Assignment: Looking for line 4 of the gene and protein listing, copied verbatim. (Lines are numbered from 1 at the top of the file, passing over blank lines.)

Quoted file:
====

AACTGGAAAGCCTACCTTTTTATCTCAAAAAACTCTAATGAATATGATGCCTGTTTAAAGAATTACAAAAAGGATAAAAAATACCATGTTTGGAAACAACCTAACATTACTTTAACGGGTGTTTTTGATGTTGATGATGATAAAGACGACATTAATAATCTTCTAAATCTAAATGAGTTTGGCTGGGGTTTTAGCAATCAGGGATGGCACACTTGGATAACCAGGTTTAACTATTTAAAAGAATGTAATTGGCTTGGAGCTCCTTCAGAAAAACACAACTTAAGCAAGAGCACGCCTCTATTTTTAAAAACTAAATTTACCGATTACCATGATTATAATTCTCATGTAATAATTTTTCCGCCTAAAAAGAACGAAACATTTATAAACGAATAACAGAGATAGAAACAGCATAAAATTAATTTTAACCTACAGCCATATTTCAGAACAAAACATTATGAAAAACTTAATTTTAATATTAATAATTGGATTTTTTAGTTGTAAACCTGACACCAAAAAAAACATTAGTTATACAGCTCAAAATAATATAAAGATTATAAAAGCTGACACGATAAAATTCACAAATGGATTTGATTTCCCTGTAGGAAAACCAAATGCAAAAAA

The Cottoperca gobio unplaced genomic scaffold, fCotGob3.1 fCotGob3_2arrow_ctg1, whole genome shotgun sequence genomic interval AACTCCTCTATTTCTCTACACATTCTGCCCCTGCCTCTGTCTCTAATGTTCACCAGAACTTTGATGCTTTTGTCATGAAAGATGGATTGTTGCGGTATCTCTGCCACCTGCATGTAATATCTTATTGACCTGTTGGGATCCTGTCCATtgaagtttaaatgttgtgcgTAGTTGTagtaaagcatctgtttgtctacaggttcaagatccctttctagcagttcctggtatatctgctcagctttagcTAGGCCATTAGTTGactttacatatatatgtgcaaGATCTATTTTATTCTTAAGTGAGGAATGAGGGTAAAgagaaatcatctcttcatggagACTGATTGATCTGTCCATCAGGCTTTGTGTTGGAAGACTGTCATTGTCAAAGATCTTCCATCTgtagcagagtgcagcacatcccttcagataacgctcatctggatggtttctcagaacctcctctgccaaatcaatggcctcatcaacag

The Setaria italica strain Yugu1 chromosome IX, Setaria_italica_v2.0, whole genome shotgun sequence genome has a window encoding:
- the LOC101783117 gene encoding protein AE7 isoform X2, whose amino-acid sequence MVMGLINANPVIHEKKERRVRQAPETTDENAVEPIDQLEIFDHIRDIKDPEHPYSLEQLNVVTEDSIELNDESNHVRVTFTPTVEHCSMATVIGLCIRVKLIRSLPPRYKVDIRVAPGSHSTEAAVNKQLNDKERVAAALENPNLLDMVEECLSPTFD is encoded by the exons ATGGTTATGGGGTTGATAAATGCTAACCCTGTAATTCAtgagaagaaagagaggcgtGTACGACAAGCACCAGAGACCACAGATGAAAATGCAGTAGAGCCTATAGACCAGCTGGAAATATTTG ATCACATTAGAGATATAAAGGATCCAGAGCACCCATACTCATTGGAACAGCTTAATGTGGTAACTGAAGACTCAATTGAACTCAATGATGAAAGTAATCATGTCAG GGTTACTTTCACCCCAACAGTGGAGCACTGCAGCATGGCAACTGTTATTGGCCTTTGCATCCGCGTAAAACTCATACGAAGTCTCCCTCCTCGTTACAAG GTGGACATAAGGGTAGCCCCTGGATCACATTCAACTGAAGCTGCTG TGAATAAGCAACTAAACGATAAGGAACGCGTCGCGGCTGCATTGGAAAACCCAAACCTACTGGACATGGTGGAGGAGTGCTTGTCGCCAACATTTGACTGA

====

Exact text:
- the LOC101783117 gene encoding protein AE7 isoform X2, whose amino-acid sequence MVMGLINANPVIHEKKERRVRQAPETTDENAVEPIDQLEIFDHIRDIKDPEHPYSLEQLNVVTEDSIELNDESNHVRVTFTPTVEHCSMATVIGLCIRVKLIRSLPPRYKVDIRVAPGSHSTEAAVNKQLNDKERVAAALENPNLLDMVEECLSPTFD is encoded by the exons ATGGTTATGGGGTTGATAAATGCTAACCCTGTAATTCAtgagaagaaagagaggcgtGTACGACAAGCACCAGAGACCACAGATGAAAATGCAGTAGAGCCTATAGACCAGCTGGAAATATTTG ATCACATTAGAGATATAAAGGATCCAGAGCACCCATACTCATTGGAACAGCTTAATGTGGTAACTGAAGACTCAATTGAACTCAATGATGAAAGTAATCATGTCAG GGTTACTTTCACCCCAACAGTGGAGCACTGCAGCATGGCAACTGTTATTGGCCTTTGCATCCGCGTAAAACTCATACGAAGTCTCCCTCCTCGTTACAAG GTGGACATAAGGGTAGCCCCTGGATCACATTCAACTGAAGCTGCTG TGAATAAGCAACTAAACGATAAGGAACGCGTCGCGGCTGCATTGGAAAACCCAAACCTACTGGACATGGTGGAGGAGTGCTTGTCGCCAACATTTGACTGA